Identification. The Quechan are an American Indian group located in western Arizona and eastern California. "Quechan," meaning "those who descended," is a shortening of the name that the Quechan believe was given to them and to other lower Colorado peoples at the time of creation on the sacred mountain Avikwame: "Xám Kwacán," meaning "those who descended by a different way" or "those who descended by way of the water."
Location. Aboriginally the Quechan lived along the lower Colorado River, north and south of its junction with the Gila River. This area lies primarily within the present states of California and Arizona. Their reservation today is a small portion of their aboriginal territory.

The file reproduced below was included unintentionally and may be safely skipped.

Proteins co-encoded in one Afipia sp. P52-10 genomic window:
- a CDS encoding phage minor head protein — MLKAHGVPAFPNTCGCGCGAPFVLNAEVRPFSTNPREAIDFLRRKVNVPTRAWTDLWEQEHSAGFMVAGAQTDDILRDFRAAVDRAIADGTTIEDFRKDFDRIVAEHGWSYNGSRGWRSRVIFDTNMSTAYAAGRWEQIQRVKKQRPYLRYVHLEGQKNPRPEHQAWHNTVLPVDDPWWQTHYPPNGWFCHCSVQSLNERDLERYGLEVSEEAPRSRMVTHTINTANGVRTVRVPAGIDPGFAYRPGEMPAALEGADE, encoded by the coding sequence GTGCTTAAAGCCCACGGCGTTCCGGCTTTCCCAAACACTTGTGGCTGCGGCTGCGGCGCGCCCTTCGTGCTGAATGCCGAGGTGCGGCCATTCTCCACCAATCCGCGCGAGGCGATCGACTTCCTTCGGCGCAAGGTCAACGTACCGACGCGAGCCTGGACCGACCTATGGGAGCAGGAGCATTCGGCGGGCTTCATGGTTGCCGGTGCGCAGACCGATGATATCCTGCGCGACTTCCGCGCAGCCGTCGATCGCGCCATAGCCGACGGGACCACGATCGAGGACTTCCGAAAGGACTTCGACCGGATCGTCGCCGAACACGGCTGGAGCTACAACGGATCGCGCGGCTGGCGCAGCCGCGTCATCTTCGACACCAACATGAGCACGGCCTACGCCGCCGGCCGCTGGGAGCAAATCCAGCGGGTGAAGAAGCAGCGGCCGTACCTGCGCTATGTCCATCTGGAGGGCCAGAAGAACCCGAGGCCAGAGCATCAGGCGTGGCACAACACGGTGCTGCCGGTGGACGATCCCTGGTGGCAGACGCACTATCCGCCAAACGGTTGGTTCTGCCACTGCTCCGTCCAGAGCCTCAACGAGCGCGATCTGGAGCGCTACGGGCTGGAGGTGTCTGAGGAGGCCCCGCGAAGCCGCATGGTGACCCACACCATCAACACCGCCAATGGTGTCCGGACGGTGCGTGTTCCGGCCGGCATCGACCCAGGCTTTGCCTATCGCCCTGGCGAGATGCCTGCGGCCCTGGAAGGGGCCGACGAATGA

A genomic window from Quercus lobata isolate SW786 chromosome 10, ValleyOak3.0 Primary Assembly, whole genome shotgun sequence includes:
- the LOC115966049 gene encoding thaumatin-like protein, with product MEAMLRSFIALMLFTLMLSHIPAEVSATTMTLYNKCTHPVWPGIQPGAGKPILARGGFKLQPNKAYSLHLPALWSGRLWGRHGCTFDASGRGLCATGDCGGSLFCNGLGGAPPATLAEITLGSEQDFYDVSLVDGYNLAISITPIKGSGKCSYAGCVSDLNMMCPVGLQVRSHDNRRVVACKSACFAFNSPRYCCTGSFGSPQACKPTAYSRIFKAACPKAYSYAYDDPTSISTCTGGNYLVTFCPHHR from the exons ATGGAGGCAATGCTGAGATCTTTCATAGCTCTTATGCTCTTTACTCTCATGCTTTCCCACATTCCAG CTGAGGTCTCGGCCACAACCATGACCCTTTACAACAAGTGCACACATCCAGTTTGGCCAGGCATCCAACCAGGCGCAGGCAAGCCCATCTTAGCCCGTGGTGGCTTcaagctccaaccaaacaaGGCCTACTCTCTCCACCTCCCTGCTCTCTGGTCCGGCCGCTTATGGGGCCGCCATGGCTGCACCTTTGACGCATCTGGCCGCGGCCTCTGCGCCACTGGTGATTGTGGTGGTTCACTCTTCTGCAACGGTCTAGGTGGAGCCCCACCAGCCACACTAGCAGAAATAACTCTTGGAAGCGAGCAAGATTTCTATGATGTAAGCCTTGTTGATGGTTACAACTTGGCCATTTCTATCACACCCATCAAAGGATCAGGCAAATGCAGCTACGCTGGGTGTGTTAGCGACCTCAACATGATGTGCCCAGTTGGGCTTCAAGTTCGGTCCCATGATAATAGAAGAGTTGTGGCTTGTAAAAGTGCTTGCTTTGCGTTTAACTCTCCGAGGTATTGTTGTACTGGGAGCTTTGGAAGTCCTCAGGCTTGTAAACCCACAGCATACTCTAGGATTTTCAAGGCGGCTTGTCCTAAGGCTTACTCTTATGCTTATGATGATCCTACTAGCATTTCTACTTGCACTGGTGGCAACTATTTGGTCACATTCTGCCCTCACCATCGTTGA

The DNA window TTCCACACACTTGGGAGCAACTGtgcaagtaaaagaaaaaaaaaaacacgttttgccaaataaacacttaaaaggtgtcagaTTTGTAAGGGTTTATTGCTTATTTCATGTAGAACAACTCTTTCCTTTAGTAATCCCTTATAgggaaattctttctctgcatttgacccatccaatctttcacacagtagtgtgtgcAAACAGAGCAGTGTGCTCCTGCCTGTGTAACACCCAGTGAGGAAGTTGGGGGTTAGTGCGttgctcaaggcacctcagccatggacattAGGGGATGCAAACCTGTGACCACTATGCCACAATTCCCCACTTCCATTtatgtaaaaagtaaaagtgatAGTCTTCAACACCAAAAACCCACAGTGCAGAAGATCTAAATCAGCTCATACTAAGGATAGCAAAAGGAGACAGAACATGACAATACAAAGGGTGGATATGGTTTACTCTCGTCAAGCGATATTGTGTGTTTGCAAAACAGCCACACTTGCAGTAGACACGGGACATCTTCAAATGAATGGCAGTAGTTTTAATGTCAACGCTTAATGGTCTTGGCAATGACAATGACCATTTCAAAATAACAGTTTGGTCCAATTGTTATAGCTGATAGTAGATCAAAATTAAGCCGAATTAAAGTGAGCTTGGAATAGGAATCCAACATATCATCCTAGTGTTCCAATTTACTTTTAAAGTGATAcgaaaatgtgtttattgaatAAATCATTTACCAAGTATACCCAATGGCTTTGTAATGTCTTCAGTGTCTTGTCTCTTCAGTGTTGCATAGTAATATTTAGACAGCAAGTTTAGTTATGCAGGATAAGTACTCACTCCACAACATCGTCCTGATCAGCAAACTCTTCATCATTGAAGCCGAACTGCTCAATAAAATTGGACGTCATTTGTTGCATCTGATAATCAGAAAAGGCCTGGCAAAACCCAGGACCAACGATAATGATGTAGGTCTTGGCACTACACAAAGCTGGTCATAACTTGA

Demography. The population may have been about four thousand prior to contact with Spaniards in 1540. By the early 1900s there were fewer than a thousand. In 1988 the Quechan population was estimated at two thousand, about two-thirds of whom lived on or adjacent to the reservation.
Linguistic Affiliation. Quechan is classified in the Yuman subfamily of the Hokan language family. Those living in the extreme southern portions of their territory may have spoken a distinct dialect of Quechan.